Now, how can design make a difference here? Well, what if there is something that could help us guide the way through all those options? Help either to see the effects of a decision beforehand or simply help feeling comfortable with already made decisions.

One of the beautiful things about machine learning is that massively large data sets can be processed. And instead of using online profiling data for marketing intentions, it could be used to empower the very person whose profile it is. By creating online profile transparency and offering insight through an interface one would be able to understand themself, to make better decisions, and to understand their effects. Like laying out branches of actions that converge to a butterfly effect.

The butterfly effect basically describes how a small event can have a huge impact later on. Using an interface that computes your personal life could either predict the future or will let you understand your past. I personally find that idea fascinating even though it’s unclear how well machine learning and AI can execute it at this stage. I do not propose a destiny forecast but rather a tool to understand themself and to gain an overview of personal behaviors instead of offering it to companies that then forecast your consuming future for you.


Ralf Dahrendorf: Der moderne soziale Konflikt. Essay zur Politik der Freiheit, Stuttgart 1994

I’m down, cheer me up!

At least since the beginning of the 21st century, we can witness a shift in the occurring of mental illnesses and how we treat them. On one hand, we face an increase in i.e. depression, bipolar disorder, or anxiety disorder, and on the other hand an increasingly outspoken society that stands for the destigmatization of mental disorders.

Mental health is without a doubt of great importance since it affects how we think, feel, and act each day. It contributes to our decision making process, how we cope with stress and how we relate to others in our lives.

What is happening?

Our mentality is affected by biological factors, our family history, and life experiences. The interaction between society and ourselves, be it physical or digital, contributes to the changes in psychology. Western civilization is best characterized as a rather individualistic society that is embedded in capitalism, demanding hard work to live a good life.

In search of…

There is an ongoing search for finding inner peace and a true self for generation X and Y, even for people who are not suffering from mental diseases. It seems like a lot of people have a latent dissatisfaction, and that combined with a quantified self that tries to be as good as it can to keep up, makes up a search for “healing”. Recently many different practices got popular, such as yoga and meditation, fasting, taking ice baths while using the Wim Hof (breathing) method, or participating in an ayahuasca ceremony, just to name a few. So people do all sorts of things to approach their mindset, and to be more healthy.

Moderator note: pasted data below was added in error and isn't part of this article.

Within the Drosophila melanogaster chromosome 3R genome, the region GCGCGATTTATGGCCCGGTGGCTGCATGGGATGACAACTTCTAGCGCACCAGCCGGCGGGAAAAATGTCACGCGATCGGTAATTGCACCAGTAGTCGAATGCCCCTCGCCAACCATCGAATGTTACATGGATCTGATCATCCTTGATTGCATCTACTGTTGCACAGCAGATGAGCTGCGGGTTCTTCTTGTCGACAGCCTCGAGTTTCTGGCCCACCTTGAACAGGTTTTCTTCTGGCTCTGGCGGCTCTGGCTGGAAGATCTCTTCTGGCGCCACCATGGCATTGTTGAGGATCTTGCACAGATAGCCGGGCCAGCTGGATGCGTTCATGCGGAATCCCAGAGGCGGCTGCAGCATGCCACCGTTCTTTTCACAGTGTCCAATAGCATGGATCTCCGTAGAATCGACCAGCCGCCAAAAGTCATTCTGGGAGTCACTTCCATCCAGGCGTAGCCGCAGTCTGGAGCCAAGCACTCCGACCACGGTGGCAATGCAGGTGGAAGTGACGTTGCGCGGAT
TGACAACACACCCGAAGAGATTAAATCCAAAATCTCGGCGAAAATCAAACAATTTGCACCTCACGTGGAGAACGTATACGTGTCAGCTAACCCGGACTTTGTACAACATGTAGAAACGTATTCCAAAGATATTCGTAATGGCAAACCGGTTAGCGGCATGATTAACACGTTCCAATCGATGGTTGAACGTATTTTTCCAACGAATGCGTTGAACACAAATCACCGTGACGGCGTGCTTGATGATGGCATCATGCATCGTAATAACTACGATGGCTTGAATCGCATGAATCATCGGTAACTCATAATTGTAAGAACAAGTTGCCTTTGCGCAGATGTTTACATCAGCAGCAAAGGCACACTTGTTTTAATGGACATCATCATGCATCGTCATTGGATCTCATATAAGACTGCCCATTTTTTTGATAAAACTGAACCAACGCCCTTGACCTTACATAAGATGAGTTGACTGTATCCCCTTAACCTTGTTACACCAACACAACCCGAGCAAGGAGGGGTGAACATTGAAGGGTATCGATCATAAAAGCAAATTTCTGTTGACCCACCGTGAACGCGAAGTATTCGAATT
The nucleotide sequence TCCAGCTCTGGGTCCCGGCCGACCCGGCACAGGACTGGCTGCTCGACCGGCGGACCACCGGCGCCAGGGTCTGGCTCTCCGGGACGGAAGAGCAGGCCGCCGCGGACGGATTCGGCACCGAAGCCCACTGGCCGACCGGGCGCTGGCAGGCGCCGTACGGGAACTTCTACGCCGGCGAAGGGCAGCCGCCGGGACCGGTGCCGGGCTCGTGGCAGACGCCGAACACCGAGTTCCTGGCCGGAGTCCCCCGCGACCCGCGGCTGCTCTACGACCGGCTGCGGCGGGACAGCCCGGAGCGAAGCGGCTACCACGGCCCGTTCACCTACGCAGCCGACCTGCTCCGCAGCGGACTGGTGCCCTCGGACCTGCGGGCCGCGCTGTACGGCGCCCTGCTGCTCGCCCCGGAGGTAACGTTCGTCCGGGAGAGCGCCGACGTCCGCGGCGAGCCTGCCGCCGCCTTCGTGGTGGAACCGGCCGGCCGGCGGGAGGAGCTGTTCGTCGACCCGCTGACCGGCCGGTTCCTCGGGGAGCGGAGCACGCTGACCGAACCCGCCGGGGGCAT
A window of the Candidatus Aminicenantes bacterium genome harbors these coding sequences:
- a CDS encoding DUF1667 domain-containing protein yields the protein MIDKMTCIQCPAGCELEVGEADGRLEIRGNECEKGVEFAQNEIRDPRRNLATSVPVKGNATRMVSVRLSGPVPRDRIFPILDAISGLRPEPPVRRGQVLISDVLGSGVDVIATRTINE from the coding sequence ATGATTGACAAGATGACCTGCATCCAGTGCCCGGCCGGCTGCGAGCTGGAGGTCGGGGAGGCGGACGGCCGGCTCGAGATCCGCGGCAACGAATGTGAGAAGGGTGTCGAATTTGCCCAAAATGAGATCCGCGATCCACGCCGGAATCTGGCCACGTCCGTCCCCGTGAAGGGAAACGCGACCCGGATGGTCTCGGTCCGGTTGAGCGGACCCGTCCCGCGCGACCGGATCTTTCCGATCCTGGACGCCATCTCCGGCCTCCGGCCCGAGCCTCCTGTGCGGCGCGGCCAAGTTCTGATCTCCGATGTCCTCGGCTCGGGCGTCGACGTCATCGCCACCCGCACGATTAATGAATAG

A creative approach

So, to me the topic of mental health is very interesting as you might have noticed, and I want to help. If my final proposal will be located in the medical sector, in the field of consumer electronics or somewhere else is open for now. But to narrow it down I will focus and further discover the following:

Medical VR: Is there a way to enhance the effects of therapy with the aid of technology? I think of a tool for psychiatrists and psychologists to deepen the connection with their clients. A well-designed tool that is easy to use yet effective. To open up in front of a therapist one needs to feel comfortable. To do so it might be interesting to use virtual reality to provide an experience that is a vehicle to better understanding – to feel more empathetic. The therapist could see through the eyes of the client for example with projected POV images.

If somebody suffers from a childhood trauma it could also be possible to generate scenes (with AI) in which the trauma is revisited in a positive way to overcome the trauma. I am curious about creating a journey in which the user goes through different stages, representing an experience that will change his life or at least his mood for the better. With sophisticated tools like measuring the heartbeat, transpiration, eye movement, and so on, the experience could be an answer to the current body situation, always adapting to the user.

Affecting the senses: Very tempting to me as well is the design of light, sound and haptics, and the embedment into our everyday life. A haptic object that calms us down, mood changing lights or touching sounds – our senses need to be approached multidimensionally. Currently, light is used more and more to treat seasonal affective disorder (SAD), a sort of depression that occurs typically during autumn and winter each year. But we are not only affected by the sheer amount of light but by the colors, the combination with sound and haptics. There is more to discover to deal with our senses in a more appropriate way on a multidimensional level.


Homo Deus, by Yuval Noah Harari (2015)×675.jpg*r3nk1mgPBKaNEjKeAY6Ptg.jpeg